Tonight I finished the last of my holiday baking. It’s been quite a week or so trying to fit the baking in between my job, gift shopping and wrapping and all the other obligations that consume my day. But It’s done! I spent the better part of the evening making baklava and revani. Tomorrow, I’ll begin to put the many platters of pastries together.
I do wish for each of you for your holidays to be filled with laughter and the makings of happy memories with family and friends. For me, the next two weeks will be busy visiting and entertaining cherished friends and my wonderful extended family—and that is truly what makes this season special.
1 pound finely chopped walnuts
½ cup sugar
1 package phyllo dough
1-½ cups melted unsalted butter
1-½ cups honey
2 cups sugar
2 cups water
Orange rind and 2 tablespoons juice from orange
2 cinnamon sticks
First, don’t be intimidated by the phyllo. It does dry fast so you need to work quickly. I’ve seen it suggested that covering the phyllo with a damp towel would keep it from drying or flaking. This doesn’t work for me—it makes the dough mushy. I keep Saran wrap on top of the sheets I am not working with. The regular long size phyllo is great when I double the recipe and make a large pan. (The size of a full size sterno pan). If you find the shorter phyllo sheets the smaller pan fits perfectly with the sheet size. I use a Pyrex baking dish and it works beautifully.
Combine the filling ingredients in a bowl and set aside.
Brush the inside of the pan with some melted butter to coat. Lay two phyllo sheets in the pan. Brush the phyllo with butter using a pastry brush. Repeat three more times. The bottom layer will have eight sheets in all. Spread 1/3 of the filling onto the phyllo. Lay two sheets on top of the filling and brush with melted butter. Repeat two more times. Spread another 1/3 of the filling on the phyllo. Lay two sheets of phyllo and brush with melted butter. Repeat two times. Spread the last 1/3 of filling on the phyllo and cover with two sheets of phyllo. Repeat three more times. The top and bottom layers should have eight sheets. The layers in between the filling should have six sheets and there should be three layers of filling.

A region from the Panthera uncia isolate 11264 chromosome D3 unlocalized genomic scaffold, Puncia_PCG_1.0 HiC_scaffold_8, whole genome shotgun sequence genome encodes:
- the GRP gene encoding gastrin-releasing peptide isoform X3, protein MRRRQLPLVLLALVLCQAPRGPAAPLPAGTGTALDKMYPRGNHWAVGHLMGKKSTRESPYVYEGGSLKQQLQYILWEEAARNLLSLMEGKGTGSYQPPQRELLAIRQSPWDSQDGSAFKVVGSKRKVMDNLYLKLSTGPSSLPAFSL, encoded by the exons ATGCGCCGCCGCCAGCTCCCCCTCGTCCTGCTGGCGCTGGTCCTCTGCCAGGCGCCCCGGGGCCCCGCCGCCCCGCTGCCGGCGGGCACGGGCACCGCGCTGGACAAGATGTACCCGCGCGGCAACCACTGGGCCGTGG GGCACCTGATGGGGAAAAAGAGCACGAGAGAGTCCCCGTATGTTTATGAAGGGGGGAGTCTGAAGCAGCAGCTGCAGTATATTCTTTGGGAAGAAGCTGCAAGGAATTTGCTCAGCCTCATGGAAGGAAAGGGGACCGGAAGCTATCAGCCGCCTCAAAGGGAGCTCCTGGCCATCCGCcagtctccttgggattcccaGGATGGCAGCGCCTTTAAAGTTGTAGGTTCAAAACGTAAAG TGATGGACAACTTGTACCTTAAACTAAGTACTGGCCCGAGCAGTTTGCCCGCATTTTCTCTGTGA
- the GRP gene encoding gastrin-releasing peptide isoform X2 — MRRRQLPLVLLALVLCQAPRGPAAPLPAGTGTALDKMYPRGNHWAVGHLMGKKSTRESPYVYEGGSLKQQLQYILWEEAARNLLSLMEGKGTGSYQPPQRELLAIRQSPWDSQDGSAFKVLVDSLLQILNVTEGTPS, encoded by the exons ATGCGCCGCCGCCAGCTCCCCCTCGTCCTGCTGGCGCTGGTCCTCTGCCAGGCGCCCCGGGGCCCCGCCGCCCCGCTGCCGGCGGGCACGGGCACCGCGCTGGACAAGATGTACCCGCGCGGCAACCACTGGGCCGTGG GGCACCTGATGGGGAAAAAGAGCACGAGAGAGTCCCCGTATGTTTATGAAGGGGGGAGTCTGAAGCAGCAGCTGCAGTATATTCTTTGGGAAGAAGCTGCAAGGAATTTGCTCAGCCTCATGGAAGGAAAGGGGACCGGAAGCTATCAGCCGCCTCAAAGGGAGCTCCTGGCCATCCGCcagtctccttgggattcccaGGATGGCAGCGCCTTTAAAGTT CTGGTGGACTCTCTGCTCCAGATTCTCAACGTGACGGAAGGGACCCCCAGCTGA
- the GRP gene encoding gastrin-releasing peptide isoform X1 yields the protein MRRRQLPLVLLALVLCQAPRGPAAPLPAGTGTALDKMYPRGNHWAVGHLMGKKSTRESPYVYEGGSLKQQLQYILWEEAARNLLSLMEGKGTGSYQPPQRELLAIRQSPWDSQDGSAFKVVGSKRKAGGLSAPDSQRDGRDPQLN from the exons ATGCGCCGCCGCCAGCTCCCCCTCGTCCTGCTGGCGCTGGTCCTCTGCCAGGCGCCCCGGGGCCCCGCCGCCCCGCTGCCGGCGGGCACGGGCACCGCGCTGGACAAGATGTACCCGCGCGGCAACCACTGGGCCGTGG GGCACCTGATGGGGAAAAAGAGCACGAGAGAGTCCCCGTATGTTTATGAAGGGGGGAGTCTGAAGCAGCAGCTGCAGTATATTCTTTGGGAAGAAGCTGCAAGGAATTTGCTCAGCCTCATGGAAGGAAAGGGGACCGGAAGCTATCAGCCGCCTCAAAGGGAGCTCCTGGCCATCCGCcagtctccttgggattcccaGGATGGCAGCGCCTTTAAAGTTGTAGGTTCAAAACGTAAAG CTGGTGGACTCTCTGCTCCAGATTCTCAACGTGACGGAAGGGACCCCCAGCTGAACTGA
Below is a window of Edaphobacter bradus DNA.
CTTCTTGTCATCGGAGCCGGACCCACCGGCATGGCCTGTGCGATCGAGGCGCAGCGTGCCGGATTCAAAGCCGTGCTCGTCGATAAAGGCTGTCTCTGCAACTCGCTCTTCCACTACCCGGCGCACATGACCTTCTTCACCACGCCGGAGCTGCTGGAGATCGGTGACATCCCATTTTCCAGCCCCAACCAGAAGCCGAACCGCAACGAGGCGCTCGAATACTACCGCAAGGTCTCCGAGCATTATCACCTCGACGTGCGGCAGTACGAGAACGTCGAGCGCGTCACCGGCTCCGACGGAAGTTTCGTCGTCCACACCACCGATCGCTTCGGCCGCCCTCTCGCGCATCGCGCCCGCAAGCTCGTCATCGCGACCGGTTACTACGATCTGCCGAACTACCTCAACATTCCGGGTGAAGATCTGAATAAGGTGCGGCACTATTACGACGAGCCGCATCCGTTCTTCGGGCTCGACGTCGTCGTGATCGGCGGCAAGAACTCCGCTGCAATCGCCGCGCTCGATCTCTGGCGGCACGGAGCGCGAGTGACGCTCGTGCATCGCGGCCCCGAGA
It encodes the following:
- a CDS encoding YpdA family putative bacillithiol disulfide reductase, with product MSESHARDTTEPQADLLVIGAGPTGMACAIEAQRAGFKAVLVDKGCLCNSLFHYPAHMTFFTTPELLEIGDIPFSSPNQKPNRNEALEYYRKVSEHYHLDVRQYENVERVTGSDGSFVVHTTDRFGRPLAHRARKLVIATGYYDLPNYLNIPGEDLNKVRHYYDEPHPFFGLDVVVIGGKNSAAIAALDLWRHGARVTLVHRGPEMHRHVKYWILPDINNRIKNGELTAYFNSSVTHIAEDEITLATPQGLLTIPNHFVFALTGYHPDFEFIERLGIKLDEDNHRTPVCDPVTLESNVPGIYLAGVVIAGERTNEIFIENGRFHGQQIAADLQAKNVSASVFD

Carefully, cut the baklava into squares and then cut each square diagonally to form two triangles. This must be done before baking or the top layers will crumble if you try to cut them after baking. If you have any leftover butter, drizzle it over the top before baking. Bake at 350 degrees for 30 minutes, then lower temperature to 300 degrees and bake for an additional 30 minutes. Check the color after the first 30 minutes. If the top is golden, and the color is where it should be, lay foil on top to keep it from getting too dark. Do not wrap; just lay it on top.
While the Baklava is baking, combine all the ingredients for the syrup in a pot. When it reaches a boil, lower to a simmer. Simmer for twenty minutes.
The syrup should be cooled if you are pouring over hot pastry, or the pastry should be cooled and the syrup can be hot. I prefer the have both slightly warm when I pour the syrup. I like to let the syrup absorb into the baklava for a day before I serve or wrap for gift platters.
This is actually one of the easiest pastries to make. Once you get a feel for handling the phyllo it’s a breeze.